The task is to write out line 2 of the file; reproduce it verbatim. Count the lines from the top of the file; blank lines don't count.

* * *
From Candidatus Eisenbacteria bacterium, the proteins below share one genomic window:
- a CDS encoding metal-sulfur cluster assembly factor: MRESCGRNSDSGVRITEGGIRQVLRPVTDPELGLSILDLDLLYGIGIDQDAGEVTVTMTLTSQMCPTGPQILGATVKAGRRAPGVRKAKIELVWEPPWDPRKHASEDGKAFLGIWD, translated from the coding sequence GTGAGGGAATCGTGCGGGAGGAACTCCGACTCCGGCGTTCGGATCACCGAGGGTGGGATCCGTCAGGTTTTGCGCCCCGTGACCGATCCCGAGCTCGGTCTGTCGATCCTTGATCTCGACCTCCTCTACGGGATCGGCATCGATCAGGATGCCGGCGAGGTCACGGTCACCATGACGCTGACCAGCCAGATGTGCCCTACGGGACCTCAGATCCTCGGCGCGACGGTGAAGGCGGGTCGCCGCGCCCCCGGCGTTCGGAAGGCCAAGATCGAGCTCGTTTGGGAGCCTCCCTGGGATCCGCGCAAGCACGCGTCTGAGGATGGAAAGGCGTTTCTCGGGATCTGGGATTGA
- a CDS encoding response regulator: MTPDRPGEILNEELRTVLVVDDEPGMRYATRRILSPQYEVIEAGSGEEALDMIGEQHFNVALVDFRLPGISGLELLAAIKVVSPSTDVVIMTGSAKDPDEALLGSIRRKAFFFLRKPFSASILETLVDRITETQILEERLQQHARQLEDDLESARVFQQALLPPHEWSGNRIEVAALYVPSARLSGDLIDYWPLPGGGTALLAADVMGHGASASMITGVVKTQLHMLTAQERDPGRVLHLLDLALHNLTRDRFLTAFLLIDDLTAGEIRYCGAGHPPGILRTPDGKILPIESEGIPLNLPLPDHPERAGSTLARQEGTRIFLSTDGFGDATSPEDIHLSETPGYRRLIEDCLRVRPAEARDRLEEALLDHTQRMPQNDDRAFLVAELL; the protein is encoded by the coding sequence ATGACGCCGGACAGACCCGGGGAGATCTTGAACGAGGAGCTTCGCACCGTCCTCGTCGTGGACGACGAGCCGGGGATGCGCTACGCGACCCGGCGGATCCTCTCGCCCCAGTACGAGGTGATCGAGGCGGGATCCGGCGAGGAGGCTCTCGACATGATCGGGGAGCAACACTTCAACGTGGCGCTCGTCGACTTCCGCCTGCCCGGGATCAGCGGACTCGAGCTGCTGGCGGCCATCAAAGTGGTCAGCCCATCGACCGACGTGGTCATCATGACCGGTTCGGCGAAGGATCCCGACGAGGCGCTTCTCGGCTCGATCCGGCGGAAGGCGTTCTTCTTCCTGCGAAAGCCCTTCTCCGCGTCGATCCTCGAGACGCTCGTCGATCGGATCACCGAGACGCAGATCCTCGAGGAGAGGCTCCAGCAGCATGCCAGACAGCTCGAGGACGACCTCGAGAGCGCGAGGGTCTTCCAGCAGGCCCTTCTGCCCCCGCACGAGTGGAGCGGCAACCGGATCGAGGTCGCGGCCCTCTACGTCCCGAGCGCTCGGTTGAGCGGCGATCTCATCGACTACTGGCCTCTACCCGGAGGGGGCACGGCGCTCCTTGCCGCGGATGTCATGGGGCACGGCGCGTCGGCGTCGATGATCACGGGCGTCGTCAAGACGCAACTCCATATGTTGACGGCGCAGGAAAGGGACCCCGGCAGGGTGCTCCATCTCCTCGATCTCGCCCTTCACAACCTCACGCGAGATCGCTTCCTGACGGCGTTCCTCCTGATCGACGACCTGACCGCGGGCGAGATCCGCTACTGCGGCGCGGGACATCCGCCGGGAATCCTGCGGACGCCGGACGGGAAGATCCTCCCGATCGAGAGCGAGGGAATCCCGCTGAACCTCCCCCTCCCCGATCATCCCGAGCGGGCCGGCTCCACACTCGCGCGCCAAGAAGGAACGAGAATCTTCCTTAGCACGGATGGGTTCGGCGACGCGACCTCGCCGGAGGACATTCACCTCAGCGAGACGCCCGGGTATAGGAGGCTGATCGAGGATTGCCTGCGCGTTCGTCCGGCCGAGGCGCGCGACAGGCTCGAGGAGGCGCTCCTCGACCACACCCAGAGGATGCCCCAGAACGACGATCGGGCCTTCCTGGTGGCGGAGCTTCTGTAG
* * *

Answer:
- a CDS encoding metal-sulfur cluster assembly factor: MRESCGRNSDSGVRITEGGIRQVLRPVTDPELGLSILDLDLLYGIGIDQDAGEVTVTMTLTSQMCPTGPQILGATVKAGRRAPGVRKAKIELVWEPPWDPRKHASEDGKAFLGIWD, translated from the coding sequence GTGAGGGAATCGTGCGGGAGGAACTCCGACTCCGGCGTTCGGATCACCGAGGGTGGGATCCGTCAGGTTTTGCGCCCCGTGACCGATCCCGAGCTCGGTCTGTCGATCCTTGATCTCGACCTCCTCTACGGGATCGGCATCGATCAGGATGCCGGCGAGGTCACGGTCACCATGACGCTGACCAGCCAGATGTGCCCTACGGGACCTCAGATCCTCGGCGCGACGGTGAAGGCGGGTCGCCGCGCCCCCGGCGTTCGGAAGGCCAAGATCGAGCTCGTTTGGGAGCCTCCCTGGGATCCGCGCAAGCACGCGTCTGAGGATGGAAAGGCGTTTCTCGGGATCTGGGATTGA